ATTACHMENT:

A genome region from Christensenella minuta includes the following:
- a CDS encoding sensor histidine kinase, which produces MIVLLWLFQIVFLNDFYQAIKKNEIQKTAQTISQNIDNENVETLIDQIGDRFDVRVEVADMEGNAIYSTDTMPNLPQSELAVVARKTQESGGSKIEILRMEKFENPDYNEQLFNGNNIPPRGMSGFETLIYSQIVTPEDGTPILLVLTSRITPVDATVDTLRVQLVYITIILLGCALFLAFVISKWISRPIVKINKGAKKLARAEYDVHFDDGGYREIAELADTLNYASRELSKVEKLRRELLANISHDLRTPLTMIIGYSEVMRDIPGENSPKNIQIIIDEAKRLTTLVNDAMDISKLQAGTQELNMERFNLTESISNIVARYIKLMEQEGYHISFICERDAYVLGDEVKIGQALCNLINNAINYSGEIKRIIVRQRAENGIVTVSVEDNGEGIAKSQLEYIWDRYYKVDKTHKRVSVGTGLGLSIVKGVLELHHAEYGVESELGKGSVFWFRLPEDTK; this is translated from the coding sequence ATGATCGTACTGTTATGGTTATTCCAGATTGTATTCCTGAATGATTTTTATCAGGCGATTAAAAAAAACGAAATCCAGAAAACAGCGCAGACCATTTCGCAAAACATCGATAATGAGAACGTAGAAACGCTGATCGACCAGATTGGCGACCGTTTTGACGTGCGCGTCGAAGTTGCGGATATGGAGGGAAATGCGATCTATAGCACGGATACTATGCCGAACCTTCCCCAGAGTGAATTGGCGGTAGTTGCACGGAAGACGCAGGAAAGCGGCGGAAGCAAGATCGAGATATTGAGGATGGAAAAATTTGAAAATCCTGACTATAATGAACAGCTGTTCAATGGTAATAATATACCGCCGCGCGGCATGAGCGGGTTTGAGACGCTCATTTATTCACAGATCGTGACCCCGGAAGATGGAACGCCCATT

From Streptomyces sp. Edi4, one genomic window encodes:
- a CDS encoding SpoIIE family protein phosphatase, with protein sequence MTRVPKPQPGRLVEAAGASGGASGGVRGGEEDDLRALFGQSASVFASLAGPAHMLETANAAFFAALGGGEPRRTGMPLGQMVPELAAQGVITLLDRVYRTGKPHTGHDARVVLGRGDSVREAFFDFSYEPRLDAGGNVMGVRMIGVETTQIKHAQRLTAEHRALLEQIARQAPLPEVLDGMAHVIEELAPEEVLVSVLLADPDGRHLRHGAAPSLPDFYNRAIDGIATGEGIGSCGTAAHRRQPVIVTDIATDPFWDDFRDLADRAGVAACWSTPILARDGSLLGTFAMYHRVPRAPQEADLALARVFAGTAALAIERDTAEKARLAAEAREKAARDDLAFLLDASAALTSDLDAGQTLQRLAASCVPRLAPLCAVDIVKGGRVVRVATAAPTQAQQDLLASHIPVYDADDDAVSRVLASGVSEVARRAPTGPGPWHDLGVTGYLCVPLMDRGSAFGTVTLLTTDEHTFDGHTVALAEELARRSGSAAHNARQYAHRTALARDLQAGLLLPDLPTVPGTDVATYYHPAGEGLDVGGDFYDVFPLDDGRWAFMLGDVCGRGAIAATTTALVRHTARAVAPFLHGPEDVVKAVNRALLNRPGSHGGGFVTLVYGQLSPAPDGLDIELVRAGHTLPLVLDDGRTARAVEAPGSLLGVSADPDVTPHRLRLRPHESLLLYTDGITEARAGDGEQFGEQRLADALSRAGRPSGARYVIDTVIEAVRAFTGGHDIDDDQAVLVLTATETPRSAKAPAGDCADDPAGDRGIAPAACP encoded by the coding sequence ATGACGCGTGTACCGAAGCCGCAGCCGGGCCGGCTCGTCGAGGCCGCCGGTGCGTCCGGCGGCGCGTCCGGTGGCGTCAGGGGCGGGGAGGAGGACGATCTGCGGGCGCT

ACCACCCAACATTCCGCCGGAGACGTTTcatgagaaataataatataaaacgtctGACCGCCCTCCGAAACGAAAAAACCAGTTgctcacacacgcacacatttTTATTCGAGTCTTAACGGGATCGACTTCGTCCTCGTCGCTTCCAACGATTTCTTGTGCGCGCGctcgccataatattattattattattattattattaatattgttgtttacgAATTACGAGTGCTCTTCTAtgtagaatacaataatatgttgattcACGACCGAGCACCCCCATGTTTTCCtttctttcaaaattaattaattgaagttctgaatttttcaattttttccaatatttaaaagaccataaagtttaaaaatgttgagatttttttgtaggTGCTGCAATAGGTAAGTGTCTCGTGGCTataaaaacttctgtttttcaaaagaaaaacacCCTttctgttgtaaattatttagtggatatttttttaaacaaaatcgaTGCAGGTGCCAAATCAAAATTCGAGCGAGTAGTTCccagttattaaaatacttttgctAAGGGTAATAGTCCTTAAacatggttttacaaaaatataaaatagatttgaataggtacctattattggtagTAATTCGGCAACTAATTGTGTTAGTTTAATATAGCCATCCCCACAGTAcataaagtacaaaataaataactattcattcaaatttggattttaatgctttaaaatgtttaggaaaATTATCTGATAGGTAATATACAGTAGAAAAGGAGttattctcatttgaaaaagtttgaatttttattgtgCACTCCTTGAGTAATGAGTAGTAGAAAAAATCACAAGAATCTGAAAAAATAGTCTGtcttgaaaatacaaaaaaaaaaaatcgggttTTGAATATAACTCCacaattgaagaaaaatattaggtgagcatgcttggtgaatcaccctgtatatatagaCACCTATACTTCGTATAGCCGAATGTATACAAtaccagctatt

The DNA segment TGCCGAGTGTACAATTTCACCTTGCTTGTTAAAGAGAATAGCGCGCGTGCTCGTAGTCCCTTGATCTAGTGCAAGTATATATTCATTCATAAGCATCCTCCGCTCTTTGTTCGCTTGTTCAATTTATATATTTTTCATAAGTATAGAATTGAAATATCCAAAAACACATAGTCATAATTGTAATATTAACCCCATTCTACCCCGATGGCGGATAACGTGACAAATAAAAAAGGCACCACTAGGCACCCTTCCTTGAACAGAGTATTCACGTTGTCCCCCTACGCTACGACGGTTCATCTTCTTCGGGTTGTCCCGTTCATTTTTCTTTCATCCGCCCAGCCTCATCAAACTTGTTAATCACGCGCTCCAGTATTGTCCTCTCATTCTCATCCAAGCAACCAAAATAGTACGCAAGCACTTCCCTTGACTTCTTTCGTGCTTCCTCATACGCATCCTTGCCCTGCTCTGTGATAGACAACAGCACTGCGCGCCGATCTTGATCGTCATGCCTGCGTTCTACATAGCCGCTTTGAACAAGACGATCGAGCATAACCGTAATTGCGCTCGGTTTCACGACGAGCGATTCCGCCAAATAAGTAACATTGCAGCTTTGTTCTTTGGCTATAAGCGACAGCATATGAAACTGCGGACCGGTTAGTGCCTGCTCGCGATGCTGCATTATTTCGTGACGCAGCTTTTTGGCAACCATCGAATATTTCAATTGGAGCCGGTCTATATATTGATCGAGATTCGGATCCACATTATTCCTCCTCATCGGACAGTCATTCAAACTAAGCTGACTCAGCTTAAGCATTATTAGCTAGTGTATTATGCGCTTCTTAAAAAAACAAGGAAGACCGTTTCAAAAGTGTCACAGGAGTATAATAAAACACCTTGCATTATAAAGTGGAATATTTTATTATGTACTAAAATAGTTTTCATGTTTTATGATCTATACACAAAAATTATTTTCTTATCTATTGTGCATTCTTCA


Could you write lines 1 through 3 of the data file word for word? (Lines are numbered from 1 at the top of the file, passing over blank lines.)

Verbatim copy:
A genome region from Christensenella minuta includes the following:
- a CDS encoding sensor histidine kinase, which produces MIVLLWLFQIVFLNDFYQAIKKNEIQKTAQTISQNIDNENVETLIDQIGDRFDVRVEVADMEGNAIYSTDTMPNLPQSELAVVARKTQESGGSKIEILRMEKFENPDYNEQLFNGNNIPPRGMSGFETLIYSQIVTPEDGTPILLVLTSRITPVDATVDTLRVQLVYITIILLGCALFLAFVISKWISRPIVKINKGAKKLARAEYDVHFDDGGYREIAELADTLNYASRELSKVEKLRRELLANISHDLRTPLTMIIGYSEVMRDIPGENSPKNIQIIIDEAKRLTTLVNDAMDISKLQAGTQELNMERFNLTESISNIVARYIKLMEQEGYHISFICERDAYVLGDEVKIGQALCNLINNAINYSGEIKRIIVRQRAENGIVTVSVEDNGEGIAKSQLEYIWDRYYKVDKTHKRVSVGTGLGLSIVKGVLELHHAEYGVESELGKGSVFWFRLPEDTK; this is translated from the coding sequence ATGATCGTACTGTTATGGTTATTCCAGATTGTATTCCTGAATGATTTTTATCAGGCGATTAAAAAAAACGAAATCCAGAAAACAGCGCAGACCATTTCGCAAAACATCGATAATGAGAACGTAGAAACGCTGATCGACCAGATTGGCGACCGTTTTGACGTGCGCGTCGAAGTTGCGGATATGGAGGGAAATGCGATCTATAGCACGGATACTATGCCGAACCTTCCCCAGAGTGAATTGGCGGTAGTTGCACGGAAGACGCAGGAAAGCGGCGGAAGCAAGATCGAGATATTGAGGATGGAAAAATTTGAAAATCCTGACTATAATGAACAGCTGTTCAATGGTAATAATATACCGCCGCGCGGCATGAGCGGGTTTGAGACGCTCATTTATTCACAGATCGTGACCCCGGAAGATGGAACGCCCATT

From Streptomyces sp. Edi4, one genomic window encodes: